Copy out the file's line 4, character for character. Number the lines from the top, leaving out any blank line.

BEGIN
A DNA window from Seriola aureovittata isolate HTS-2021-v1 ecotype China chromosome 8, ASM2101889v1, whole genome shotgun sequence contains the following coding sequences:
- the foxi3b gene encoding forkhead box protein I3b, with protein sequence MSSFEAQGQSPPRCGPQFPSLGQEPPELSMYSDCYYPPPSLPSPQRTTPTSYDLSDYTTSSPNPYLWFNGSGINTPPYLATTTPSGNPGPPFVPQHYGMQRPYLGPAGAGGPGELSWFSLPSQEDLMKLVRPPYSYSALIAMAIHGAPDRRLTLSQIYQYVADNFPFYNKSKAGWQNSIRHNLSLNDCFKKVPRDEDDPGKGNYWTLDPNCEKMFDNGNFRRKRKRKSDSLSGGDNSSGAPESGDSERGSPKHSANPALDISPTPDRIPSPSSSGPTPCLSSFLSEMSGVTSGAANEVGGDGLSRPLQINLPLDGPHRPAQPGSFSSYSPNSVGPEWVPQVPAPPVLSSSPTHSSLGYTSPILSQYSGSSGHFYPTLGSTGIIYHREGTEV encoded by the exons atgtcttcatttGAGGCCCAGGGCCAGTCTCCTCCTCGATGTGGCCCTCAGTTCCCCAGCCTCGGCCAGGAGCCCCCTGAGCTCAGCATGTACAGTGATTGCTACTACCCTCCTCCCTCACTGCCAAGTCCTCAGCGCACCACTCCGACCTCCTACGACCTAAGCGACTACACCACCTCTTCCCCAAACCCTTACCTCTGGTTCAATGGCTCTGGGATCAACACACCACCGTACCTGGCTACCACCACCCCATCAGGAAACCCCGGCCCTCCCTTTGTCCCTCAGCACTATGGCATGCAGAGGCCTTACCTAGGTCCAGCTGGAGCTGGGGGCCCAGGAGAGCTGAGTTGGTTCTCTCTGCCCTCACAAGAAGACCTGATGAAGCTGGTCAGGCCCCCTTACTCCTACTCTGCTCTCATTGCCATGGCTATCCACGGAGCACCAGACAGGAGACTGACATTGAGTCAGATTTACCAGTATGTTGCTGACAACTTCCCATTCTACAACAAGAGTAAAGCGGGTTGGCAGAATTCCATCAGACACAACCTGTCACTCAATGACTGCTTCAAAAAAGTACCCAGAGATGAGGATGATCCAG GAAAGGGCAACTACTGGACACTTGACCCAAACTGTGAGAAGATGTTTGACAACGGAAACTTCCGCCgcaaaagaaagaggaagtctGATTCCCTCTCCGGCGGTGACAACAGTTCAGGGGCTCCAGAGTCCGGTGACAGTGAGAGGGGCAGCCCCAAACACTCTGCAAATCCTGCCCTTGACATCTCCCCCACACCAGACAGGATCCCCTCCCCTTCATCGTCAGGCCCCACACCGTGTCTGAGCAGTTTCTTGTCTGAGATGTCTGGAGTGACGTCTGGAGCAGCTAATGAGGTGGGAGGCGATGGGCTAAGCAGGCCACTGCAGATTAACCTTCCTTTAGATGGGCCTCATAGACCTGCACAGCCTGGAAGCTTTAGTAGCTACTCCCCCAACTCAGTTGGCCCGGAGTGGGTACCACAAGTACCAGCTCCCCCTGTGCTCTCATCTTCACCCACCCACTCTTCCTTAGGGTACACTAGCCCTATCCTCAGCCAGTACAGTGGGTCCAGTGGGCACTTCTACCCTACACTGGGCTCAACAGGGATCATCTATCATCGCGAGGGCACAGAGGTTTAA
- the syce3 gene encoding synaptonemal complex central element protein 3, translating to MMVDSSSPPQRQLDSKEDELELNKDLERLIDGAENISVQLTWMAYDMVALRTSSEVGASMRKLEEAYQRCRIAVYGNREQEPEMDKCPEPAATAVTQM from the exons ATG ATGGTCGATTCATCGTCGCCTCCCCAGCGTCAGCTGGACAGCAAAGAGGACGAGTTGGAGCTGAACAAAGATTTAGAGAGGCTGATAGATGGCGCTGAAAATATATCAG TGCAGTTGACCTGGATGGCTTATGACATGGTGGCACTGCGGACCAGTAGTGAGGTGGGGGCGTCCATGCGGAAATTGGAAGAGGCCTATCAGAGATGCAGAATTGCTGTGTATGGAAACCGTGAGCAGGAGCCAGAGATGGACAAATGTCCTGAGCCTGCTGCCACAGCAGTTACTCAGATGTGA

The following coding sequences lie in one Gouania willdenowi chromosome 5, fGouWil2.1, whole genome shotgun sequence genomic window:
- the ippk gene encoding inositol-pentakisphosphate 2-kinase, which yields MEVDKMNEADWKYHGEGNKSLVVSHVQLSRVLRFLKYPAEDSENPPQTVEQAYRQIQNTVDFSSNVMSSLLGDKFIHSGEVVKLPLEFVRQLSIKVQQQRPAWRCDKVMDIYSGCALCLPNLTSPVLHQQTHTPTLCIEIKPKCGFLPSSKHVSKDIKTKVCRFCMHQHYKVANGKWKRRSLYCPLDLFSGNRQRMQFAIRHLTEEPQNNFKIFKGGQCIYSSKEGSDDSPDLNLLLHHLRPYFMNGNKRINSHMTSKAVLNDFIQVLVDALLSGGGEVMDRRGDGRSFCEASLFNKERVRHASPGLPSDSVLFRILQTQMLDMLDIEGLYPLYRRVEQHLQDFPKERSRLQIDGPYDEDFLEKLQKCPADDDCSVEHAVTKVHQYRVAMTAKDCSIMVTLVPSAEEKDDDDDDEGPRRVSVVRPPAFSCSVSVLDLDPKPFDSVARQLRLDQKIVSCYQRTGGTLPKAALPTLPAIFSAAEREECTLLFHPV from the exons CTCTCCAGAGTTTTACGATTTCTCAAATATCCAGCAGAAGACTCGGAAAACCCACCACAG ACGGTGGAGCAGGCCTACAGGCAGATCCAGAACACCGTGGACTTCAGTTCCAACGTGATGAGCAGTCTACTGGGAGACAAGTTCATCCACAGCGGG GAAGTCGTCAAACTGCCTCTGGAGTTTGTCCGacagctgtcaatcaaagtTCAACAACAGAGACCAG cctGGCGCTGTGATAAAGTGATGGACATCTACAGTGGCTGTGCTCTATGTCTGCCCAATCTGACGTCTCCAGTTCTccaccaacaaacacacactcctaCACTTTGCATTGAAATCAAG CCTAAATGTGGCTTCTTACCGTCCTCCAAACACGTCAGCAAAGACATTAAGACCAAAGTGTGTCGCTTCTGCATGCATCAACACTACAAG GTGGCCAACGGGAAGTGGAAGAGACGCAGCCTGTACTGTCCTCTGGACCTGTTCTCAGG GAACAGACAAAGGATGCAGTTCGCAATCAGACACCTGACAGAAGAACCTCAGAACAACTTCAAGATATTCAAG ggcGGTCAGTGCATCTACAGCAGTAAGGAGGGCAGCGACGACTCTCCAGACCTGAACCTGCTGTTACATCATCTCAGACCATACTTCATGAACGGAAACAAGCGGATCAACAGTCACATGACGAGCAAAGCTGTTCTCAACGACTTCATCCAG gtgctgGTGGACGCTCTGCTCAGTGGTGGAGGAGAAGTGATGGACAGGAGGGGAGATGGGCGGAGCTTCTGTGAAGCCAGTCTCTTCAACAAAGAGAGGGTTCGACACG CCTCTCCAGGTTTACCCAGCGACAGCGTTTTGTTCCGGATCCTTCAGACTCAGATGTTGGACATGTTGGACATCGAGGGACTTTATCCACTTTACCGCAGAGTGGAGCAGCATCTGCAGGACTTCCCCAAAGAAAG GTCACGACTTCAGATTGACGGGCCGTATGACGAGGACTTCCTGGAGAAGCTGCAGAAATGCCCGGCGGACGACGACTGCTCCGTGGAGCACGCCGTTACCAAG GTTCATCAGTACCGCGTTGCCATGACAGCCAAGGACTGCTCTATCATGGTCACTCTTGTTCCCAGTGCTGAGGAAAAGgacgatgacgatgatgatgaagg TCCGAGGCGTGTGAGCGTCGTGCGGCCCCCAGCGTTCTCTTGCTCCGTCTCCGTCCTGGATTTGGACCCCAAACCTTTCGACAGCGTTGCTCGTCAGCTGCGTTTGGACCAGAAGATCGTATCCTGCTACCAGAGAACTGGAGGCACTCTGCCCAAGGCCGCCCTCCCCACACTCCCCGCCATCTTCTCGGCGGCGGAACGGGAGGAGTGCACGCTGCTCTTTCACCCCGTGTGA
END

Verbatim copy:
The following coding sequences lie in one Gouania willdenowi chromosome 5, fGouWil2.1, whole genome shotgun sequence genomic window: